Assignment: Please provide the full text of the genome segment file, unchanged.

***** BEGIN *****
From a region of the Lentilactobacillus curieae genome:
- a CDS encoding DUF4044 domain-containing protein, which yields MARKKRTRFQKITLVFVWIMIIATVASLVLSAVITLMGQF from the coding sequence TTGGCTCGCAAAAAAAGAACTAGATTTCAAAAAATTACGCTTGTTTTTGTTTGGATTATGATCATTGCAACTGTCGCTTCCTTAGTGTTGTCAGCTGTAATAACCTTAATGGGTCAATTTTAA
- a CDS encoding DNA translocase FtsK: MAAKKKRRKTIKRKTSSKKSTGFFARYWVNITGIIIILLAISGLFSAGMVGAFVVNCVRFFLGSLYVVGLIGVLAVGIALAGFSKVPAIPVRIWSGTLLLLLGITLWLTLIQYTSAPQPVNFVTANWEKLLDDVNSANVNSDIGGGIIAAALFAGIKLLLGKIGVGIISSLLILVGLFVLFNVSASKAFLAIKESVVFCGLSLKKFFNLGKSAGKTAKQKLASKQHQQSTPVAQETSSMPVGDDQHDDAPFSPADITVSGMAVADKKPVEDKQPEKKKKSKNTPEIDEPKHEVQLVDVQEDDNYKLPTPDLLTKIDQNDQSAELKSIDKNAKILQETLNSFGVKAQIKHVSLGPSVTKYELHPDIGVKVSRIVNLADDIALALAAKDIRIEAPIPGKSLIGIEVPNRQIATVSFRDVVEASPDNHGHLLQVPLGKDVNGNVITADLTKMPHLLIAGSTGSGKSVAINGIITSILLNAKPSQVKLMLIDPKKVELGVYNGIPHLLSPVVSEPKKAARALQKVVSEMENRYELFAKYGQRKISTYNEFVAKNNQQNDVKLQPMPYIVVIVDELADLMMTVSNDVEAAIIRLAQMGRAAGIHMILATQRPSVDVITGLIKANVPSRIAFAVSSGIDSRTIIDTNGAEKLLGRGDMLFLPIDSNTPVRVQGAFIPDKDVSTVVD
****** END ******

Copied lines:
From a region of the Lentilactobacillus curieae genome:
- a CDS encoding DUF4044 domain-containing protein, which yields MARKKRTRFQKITLVFVWIMIIATVASLVLSAVITLMGQF from the coding sequence TTGGCTCGCAAAAAAAGAACTAGATTTCAAAAAATTACGCTTGTTTTTGTTTGGATTATGATCATTGCAACTGTCGCTTCCTTAGTGTTGTCAGCTGTAATAACCTTAATGGGTCAATTTTAA
- a CDS encoding DNA translocase FtsK: MAAKKKRRKTIKRKTSSKKSTGFFARYWVNITGIIIILLAISGLFSAGMVGAFVVNCVRFFLGSLYVVGLIGVLAVGIALAGFSKVPAIPVRIWSGTLLLLLGITLWLTLIQYTSAPQPVNFVTANWEKLLDDVNSANVNSDIGGGIIAAALFAGIKLLLGKIGVGIISSLLILVGLFVLFNVSASKAFLAIKESVVFCGLSLKKFFNLGKSAGKTAKQKLASKQHQQSTPVAQETSSMPVGDDQHDDAPFSPADITVSGMAVADKKPVEDKQPEKKKKSKNTPEIDEPKHEVQLVDVQEDDNYKLPTPDLLTKIDQNDQSAELKSIDKNAKILQETLNSFGVKAQIKHVSLGPSVTKYELHPDIGVKVSRIVNLADDIALALAAKDIRIEAPIPGKSLIGIEVPNRQIATVSFRDVVEASPDNHGHLLQVPLGKDVNGNVITADLTKMPHLLIAGSTGSGKSVAINGIITSILLNAKPSQVKLMLIDPKKVELGVYNGIPHLLSPVVSEPKKAARALQKVVSEMENRYELFAKYGQRKISTYNEFVAKNNQQNDVKLQPMPYIVVIVDELADLMMTVSNDVEAAIIRLAQMGRAAGIHMILATQRPSVDVITGLIKANVPSRIAFAVSSGIDSRTIIDTNGAEKLLGRGDMLFLPIDSNTPVRVQGAFIPDKDVSTVVD